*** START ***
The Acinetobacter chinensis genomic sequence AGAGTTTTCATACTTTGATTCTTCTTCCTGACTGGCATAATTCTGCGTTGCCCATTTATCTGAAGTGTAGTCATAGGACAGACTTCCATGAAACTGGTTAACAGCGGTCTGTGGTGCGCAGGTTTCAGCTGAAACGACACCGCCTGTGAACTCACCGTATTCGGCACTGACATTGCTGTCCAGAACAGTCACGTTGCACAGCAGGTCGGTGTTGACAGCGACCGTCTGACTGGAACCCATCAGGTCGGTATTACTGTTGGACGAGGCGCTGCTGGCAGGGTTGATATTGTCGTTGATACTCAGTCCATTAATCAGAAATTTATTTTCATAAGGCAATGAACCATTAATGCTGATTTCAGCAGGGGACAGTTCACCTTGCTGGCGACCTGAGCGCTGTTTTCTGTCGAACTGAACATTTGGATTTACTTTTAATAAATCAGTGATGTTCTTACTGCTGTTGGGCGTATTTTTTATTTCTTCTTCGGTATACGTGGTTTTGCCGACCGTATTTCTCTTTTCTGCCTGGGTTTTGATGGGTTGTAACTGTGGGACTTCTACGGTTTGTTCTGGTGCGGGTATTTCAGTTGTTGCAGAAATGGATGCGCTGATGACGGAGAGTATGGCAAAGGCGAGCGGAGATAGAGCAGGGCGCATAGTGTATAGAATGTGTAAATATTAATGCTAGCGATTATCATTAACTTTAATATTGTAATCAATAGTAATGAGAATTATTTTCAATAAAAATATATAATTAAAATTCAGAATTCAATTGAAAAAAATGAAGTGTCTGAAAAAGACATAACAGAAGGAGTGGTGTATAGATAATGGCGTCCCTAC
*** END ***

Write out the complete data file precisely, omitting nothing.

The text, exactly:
The Acinetobacter chinensis genomic sequence AGAGTTTTCATACTTTGATTCTTCTTCCTGACTGGCATAATTCTGCGTTGCCCATTTATCTGAAGTGTAGTCATAGGACAGACTTCCATGAAACTGGTTAACAGCGGTCTGTGGTGCGCAGGTTTCAGCTGAAACGACACCGCCTGTGAACTCACCGTATTCGGCACTGACATTGCTGTCCAGAACAGTCACGTTGCACAGCAGGTCGGTGTTGACAGCGACCGTCTGACTGGAACCCATCAGGTCGGTATTACTGTTGGACGAGGCGCTGCTGGCAGGGTTGATATTGTCGTTGATACTCAGTCCATTAATCAGAAATTTATTTTCATAAGGCAATGAACCATTAATGCTGATTTCAGCAGGGGACAGTTCACCTTGCTGGCGACCTGAGCGCTGTTTTCTGTCGAACTGAACATTTGGATTTACTTTTAATAAATCAGTGATGTTCTTACTGCTGTTGGGCGTATTTTTTATTTCTTCTTCGGTATACGTGGTTTTGCCGACCGTATTTCTCTTTTCTGCCTGGGTTTTGATGGGTTGTAACTGTGGGACTTCTACGGTTTGTTCTGGTGCGGGTATTTCAGTTGTTGCAGAAATGGATGCGCTGATGACGGAGAGTATGGCAAAGGCGAGCGGAGATAGAGCAGGGCGCATAGTGTATAGAATGTGTAAATATTAATGCTAGCGATTATCATTAACTTTAATATTGTAATCAATAGTAATGAGAATTATTTTCAATAAAAATATATAATTAAAATTCAGAATTCAATTGAAAAAAATGAAGTGTCTGAAAAAGACATAACAGAAGGAGTGGTGTATAGATAATGGCGTCCCTAC